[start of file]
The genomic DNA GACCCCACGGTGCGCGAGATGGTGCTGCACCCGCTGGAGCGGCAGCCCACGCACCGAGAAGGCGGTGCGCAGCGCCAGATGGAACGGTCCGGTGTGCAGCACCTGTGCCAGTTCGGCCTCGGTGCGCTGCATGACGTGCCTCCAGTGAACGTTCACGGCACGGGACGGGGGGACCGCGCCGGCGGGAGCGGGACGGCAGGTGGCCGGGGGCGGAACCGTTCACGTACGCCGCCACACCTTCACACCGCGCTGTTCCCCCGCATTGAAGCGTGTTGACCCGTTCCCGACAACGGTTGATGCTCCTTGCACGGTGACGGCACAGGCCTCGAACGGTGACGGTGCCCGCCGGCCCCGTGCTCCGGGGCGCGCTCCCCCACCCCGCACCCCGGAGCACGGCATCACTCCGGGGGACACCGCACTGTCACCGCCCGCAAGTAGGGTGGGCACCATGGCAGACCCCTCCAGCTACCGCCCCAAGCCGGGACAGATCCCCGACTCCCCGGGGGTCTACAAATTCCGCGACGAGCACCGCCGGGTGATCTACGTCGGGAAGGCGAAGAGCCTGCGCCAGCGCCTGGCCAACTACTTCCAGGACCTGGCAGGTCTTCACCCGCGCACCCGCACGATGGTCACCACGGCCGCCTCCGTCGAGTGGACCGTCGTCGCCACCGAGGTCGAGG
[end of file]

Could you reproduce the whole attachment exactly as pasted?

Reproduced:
The genomic DNA GACCCCACGGTGCGCGAGATGGTGCTGCACCCGCTGGAGCGGCAGCCCACGCACCGAGAAGGCGGTGCGCAGCGCCAGATGGAACGGTCCGGTGTGCAGCACCTGTGCCAGTTCGGCCTCGGTGCGCTGCATGACGTGCCTCCAGTGAACGTTCACGGCACGGGACGGGGGGACCGCGCCGGCGGGAGCGGGACGGCAGGTGGCCGGGGGCGGAACCGTTCACGTACGCCGCCACACCTTCACACCGCGCTGTTCCCCCGCATTGAAGCGTGTTGACCCGTTCCCGACAACGGTTGATGCTCCTTGCACGGTGACGGCACAGGCCTCGAACGGTGACGGTGCCCGCCGGCCCCGTGCTCCGGGGCGCGCTCCCCCACCCCGCACCCCGGAGCACGGCATCACTCCGGGGGACACCGCACTGTCACCGCCCGCAAGTAGGGTGGGCACCATGGCAGACCCCTCCAGCTACCGCCCCAAGCCGGGACAGATCCCCGACTCCCCGGGGGTCTACAAATTCCGCGACGAGCACCGCCGGGTGATCTACGTCGGGAAGGCGAAGAGCCTGCGCCAGCGCCTGGCCAACTACTTCCAGGACCTGGCAGGTCTTCACCCGCGCACCCGCACGATGGTCACCACGGCCGCCTCCGTCGAGTGGACCGTCGTCGCCACCGAGGTCGAGG